Ricardo Blanco's Blog richardgwyn.com

Fiction Fiesta, reality, and Alastair Reid

The first Borges story I ever read was ‘Tlön, Uqbar, Orbis Tertius’, in the translation by Alastair Reid, while living in a derelict shepherd’s hut on a Cretan hillside. A couple of years later, like so many others… Read More

A short walk in Valparaíso

I first came across the name Valparaíso via Neruda’s poem dedicated to Don Asterio Alarcón, the clockmaker of that city, many years ago. Neruda’s house is a fabulous creation, built on five stories, most of the rooms having large… Read More

Gabo and the drunks

On Tuesday at five I do a reading in the library of the University of Cartagena – whose most famous alumnus was Gabriel García Márquez – and learn from one of the Profs that there is a crypt in the… Read More

Mompox

  Travel is often a matter of balancing a desire for control and a willingness to abandon that control when it serves no purpose. If one finds oneself in a place where timetables and commitments are loosely treated… Read More

Fictions and Foreigners: Borges and Alastair Reid

The first story I read by Borges, at the age of eighteen, was Tlön, Uqbar, Tertius Orbis. Although the name would have meant nothing to me at the time, the translation was by Alastair Reid. Forty years later,… Read More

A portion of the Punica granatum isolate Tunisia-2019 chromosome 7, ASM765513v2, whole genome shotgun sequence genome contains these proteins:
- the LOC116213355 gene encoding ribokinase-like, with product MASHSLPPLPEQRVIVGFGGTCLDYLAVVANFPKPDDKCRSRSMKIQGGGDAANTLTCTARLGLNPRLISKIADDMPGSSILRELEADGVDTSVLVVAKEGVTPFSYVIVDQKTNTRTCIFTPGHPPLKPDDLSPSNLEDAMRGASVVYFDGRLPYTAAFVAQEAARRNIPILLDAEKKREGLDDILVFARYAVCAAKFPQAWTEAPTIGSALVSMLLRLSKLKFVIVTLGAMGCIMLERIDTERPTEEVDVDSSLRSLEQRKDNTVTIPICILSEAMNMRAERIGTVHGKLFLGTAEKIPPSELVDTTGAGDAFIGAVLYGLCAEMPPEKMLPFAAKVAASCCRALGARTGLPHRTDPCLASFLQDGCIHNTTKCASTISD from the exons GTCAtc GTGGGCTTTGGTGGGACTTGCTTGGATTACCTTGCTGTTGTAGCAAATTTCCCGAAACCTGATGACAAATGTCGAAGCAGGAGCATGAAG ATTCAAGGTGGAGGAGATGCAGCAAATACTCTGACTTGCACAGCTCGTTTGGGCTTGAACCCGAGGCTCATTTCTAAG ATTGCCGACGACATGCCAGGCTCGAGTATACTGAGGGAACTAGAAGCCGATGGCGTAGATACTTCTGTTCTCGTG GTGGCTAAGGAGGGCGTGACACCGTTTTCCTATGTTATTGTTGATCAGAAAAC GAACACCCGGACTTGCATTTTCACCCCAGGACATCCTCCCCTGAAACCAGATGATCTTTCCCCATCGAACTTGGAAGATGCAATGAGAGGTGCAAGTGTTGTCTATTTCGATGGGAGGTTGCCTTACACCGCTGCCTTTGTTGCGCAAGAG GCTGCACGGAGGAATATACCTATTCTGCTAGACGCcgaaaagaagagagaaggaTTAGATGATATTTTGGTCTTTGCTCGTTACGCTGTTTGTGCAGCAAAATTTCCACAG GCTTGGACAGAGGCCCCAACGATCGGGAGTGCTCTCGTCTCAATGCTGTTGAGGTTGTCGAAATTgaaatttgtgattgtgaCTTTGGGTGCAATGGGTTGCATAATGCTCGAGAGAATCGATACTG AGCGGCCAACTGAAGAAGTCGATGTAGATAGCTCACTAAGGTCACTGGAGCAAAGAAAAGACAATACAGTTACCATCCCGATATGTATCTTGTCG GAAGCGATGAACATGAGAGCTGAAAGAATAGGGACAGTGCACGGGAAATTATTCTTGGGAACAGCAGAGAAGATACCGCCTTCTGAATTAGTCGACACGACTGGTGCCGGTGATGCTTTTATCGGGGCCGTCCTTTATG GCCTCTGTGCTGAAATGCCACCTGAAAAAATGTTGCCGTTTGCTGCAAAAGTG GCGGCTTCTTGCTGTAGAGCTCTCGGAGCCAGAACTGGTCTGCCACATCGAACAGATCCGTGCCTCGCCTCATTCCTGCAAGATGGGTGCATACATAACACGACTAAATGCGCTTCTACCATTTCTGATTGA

A Journey into Memory

  When I remember things from childhood or early adulthood, it often feels as though I am a passive subject, a receptacle or vessel, and the process of remembering becomes one in which memory is seeking me out,… Read More

Of Dogs and Death

    I wrote once before about Juan Rulfo and his novel Pedro Paramo, which has unparalleled status in Mexican literature and was a major influence on the young Gabriel García Márquez on his arrival in Mexico City… Read More

Masks and Death

  When travelling, how do we begin to learn when someone is wearing a mask, with intent to deceive, given that we all wear masks much of the time? We all know, as Hamlet says, that ‘one may… Read More

Dubious categories

In Agota Kristof’s wonderful novel The Third Lie, Claus – or is it Lucas, his anagrammatic twin (the two central characters are indissoluble, or aspects of one and the same person) – spends his nights writing in a notebook…. Read More

Juan Rulfo and the terror of the blank page

  Juan Rulfo and accomplice. This morning, after a restless night, I spent a couple of hours picking up books from the shelves around my room, almost at random, dipping into them, dropping them on the floor, where… Read More

‘Terra Nostra’ by Carlos Fuentes

Incredible the first animal that dreamed of another animal. Monstrous the first vertebrate that succeeded in standing on two feet and thus spread terror among the beasts still normally and happily crawling close to the ground through the… Read More

Drake in the South Sea

To schoolchildren of my generation, Sir Francis Drake was a hero, the epitome of English sangfroid, insisting on finishing his game of bowls before dealing with the Spanish Armada as it sailed up the Channel. It didn’t happen… Read More